Heat-set laminates adhere better than the peel-and-stick kind. I don’t have a heat laminating machine (and they usually require you to put film on both sides at the same time – so you will have to laminate 2 covers at a time and then cutting them apart once laminated.) This is why I chose the press on film.
When brainstorming for another way to apply heat set laminates, I remembered that when I used to build model airplanes we used to use a little iron to apply a heat shrink plastic over the frame. If I get a roll of heat-set film, cut it to size, and apply it with an iron, I should end up with a sturdy cover that doesn’t require me to fight with the peel-and-stick adhesive! This is a project for another day.
You can find the supplies at most office supply stores. I saw some at Staples and here is a link to a product at their online store: Heat Set Laminate Roll
One final idea I had for covers (this goes back to my art school days) was to get a spray fixative from the art/craft store and spray the printed covers instead of laminating them. This doesn’t provide the feel of a laminated coating, but it will offer better water resistance and give a sheen to the surface of the cover. Some sprays will not remain flexible when dry and will flake and peel when the book is handled. Make sure to test before committing to a large production run.
If you have any tips or techniques that you use to make trade paperback style covers, leave a comment and share your wisdom. Also, let me know why you are interested in binding your own books. The more I know about what you are trying to do the more helpful I can be with my tutorials and suggestions.
January 29, 2008 @ 12:36 am
February 1, 2008 @ 6:09 pm
I was looking for self-binding information for a single use. Your site was helpful. What sites did you find where you could make planners and notebooks? That would be very helpful.
February 2, 2008 @ 11:12 pm
We’re glad you found the info here helpful and appreciate the feedback.
The best site we know of for info about planners is:
You’ll find templates, tips and tutorials that rival the work of any prefab planner system you’ve ever seen.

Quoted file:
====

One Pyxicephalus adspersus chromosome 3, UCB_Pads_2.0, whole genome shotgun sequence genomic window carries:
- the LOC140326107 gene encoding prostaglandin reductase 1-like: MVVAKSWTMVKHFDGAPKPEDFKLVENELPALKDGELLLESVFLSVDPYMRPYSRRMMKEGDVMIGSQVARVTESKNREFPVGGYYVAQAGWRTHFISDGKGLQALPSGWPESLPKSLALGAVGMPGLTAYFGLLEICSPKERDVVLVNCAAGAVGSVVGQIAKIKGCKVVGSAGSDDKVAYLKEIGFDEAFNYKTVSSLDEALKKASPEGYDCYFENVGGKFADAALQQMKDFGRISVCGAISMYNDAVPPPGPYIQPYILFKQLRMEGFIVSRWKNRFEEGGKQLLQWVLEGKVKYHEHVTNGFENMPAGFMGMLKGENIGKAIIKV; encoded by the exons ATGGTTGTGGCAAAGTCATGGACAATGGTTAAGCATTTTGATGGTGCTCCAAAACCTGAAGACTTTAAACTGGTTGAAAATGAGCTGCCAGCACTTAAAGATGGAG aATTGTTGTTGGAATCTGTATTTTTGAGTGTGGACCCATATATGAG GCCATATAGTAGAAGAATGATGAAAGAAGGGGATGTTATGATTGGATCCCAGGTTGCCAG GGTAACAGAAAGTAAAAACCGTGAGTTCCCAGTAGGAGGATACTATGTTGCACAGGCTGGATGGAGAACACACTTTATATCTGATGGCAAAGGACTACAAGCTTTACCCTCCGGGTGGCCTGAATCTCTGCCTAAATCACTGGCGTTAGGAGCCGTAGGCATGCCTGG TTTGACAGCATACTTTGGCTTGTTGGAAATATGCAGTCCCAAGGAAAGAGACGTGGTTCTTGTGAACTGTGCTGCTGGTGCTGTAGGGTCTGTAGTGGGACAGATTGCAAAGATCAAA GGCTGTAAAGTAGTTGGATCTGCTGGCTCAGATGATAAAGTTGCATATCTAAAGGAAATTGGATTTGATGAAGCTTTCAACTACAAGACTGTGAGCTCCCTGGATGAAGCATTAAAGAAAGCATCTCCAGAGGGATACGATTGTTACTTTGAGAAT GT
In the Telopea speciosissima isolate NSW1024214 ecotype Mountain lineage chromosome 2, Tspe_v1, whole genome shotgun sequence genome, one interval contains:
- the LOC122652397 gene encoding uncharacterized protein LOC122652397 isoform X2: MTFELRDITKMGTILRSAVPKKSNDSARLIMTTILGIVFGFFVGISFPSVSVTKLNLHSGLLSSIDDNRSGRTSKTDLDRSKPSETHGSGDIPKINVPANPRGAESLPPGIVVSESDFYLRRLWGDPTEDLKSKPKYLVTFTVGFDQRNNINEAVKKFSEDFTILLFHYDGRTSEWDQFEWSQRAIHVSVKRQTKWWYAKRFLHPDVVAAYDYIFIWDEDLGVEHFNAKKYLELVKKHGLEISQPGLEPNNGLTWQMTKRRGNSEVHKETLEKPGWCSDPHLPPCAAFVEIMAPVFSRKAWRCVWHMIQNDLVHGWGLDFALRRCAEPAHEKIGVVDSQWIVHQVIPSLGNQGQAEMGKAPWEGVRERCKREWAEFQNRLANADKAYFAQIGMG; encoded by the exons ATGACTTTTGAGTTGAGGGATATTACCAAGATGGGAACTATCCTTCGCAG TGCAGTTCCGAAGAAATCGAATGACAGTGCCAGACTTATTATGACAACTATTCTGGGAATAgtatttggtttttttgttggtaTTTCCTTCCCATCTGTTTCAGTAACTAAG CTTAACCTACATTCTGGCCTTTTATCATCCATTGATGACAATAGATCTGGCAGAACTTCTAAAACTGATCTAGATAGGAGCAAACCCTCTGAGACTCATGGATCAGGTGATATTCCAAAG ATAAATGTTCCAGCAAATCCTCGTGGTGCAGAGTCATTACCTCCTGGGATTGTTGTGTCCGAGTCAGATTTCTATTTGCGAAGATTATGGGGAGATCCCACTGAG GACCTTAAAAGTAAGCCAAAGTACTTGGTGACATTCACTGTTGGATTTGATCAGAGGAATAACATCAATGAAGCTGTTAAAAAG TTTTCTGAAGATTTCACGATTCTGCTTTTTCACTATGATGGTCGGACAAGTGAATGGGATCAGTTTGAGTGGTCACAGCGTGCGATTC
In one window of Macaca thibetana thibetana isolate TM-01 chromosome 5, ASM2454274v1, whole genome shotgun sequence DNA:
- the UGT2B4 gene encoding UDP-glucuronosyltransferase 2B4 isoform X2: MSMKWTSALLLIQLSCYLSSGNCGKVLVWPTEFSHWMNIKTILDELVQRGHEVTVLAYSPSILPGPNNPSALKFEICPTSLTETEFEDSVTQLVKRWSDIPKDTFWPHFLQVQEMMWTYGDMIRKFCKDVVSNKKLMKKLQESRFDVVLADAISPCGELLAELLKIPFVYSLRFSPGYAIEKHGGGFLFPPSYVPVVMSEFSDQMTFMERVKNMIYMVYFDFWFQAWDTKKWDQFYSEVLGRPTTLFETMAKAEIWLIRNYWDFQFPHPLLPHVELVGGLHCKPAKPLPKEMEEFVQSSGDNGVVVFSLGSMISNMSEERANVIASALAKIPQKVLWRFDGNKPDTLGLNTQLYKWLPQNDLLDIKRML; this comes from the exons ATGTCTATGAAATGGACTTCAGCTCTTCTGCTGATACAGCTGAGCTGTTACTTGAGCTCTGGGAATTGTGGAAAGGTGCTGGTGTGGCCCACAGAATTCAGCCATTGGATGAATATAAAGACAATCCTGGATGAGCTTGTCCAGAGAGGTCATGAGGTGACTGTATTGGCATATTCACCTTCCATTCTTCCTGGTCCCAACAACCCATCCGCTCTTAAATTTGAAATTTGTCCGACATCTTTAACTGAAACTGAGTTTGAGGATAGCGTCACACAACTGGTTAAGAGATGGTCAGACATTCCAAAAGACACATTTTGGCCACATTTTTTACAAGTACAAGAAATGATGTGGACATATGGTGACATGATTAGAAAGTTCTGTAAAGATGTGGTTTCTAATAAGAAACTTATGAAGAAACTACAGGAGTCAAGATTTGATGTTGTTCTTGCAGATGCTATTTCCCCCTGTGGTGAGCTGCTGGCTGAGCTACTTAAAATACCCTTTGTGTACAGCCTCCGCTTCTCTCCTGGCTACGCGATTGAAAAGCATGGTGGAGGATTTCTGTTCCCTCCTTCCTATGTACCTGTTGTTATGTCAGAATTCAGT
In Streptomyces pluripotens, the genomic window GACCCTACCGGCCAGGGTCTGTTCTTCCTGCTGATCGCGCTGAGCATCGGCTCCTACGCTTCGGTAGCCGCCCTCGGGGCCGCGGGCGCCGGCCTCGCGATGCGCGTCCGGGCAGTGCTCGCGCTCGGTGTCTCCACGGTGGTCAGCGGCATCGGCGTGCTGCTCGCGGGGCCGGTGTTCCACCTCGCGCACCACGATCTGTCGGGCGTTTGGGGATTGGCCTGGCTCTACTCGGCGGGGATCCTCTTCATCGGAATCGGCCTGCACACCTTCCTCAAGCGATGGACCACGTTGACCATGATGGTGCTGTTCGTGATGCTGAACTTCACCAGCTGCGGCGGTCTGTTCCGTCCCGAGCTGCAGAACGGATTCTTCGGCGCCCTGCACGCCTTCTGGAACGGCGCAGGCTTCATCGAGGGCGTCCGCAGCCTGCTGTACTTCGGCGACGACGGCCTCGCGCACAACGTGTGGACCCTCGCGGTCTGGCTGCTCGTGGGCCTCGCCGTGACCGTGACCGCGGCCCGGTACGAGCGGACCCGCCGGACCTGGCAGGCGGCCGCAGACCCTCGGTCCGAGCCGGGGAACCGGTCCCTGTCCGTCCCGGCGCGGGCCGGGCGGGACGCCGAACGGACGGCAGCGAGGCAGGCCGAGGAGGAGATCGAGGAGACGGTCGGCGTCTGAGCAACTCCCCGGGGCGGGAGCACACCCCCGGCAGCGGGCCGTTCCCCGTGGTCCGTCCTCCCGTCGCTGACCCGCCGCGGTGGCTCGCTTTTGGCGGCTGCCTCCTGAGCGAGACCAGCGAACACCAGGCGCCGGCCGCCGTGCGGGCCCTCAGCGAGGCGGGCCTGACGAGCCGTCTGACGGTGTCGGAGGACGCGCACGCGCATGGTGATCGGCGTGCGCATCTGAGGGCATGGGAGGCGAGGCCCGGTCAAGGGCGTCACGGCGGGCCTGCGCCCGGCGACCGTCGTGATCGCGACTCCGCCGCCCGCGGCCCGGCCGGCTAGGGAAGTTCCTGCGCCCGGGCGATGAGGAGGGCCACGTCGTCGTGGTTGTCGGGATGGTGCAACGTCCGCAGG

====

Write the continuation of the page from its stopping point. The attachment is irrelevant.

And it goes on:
If you don’t find what you need there, check out http://www.lifehacker.com. Search their archives for planners and you’ll find tons of posts with recommendations of other high-quality sites.
April 18, 2008 @ 3:05 pm
I do have a heat-activated laminating machine with laminating film pockets. If you put a slightly larger sheet of paper behind your cover stock in the packet, you can laminate it, then trim off the edges and the back laminate would adhere to the other sheet and the cover stock would be laminated on the front only.
April 19, 2008 @ 3:31 am
Thanks for the tip. That sounds like a good way to manage using a heat binder to laminate the covers.
Another idea I’ve learned since writing this tutorial is to laminate covers in pairs. You print out 2 covers and place them back to back. Then you slip the pair into the laminate pouch and run it through the machine.
When the machine is done, you trim the edges of the cover to remove the excess laminate and separate the covers. You are left with 2 covers laminate on one side.
I haven’t had the chance to try this yet, but it seems like a good approach if you print multiple copies of your books.
October 18, 2008 @ 10:33 am
I’ve bound quite a few books by hand and really enjoy the process. In my efforts to achive a high quality look for the cover, I’ve used many variables. The thing that I’ve found works for me is Polyurethane and Krylon spray. I buy the polyurethane (in the black can) from Home Depot or Lowes and the Krylon from Staples or a Kraft Store.
Staples has a MATTE finish photo paper that produces a photo quality print from an inkjet printer. I bleed it using the bleed option from my printer. The problem I was having was making it waterproof and fingerprint proof. Hence my experimentation.
After I print it I spray it with the polyurethane and let it dry. (approx. 5 minutes) — Then I spray it with Krylon. Let dry. (approx. 5 minutes) I use the “high gloss” — I repeat the process with the Krylon about 3-4 times to achieve the look that I want. What it gives me is a really nice, water/fingterprint proof cover. It looks almost like the matte finish books you see in Barnes and Nobles or other book store.
The important thing is to make sure when you spray that you cover the entire area and that you do not spray it too heavily. If you spray to heavily it will leave a mark. I’ve been very happy with the results. In fact, I’ve had several people tell me that you cannot tell the difference between my copy and one from B&N.
I’d really love to hear from any of you that try it and what results you’ve achived.
October 21, 2008 @ 9:33 pm
Thanks for the detailed description of your technique. It’s one that I would try – if I had a place to do the spraying (a small New York apartment with children doesn’t provide much opportunity to experiment with sprayed-on solutions.)
How durable are these covers? Does the coating crack or flake of with repeated bending of the cover, or does it remain flexible?
November 19, 2008 @ 12:53 pm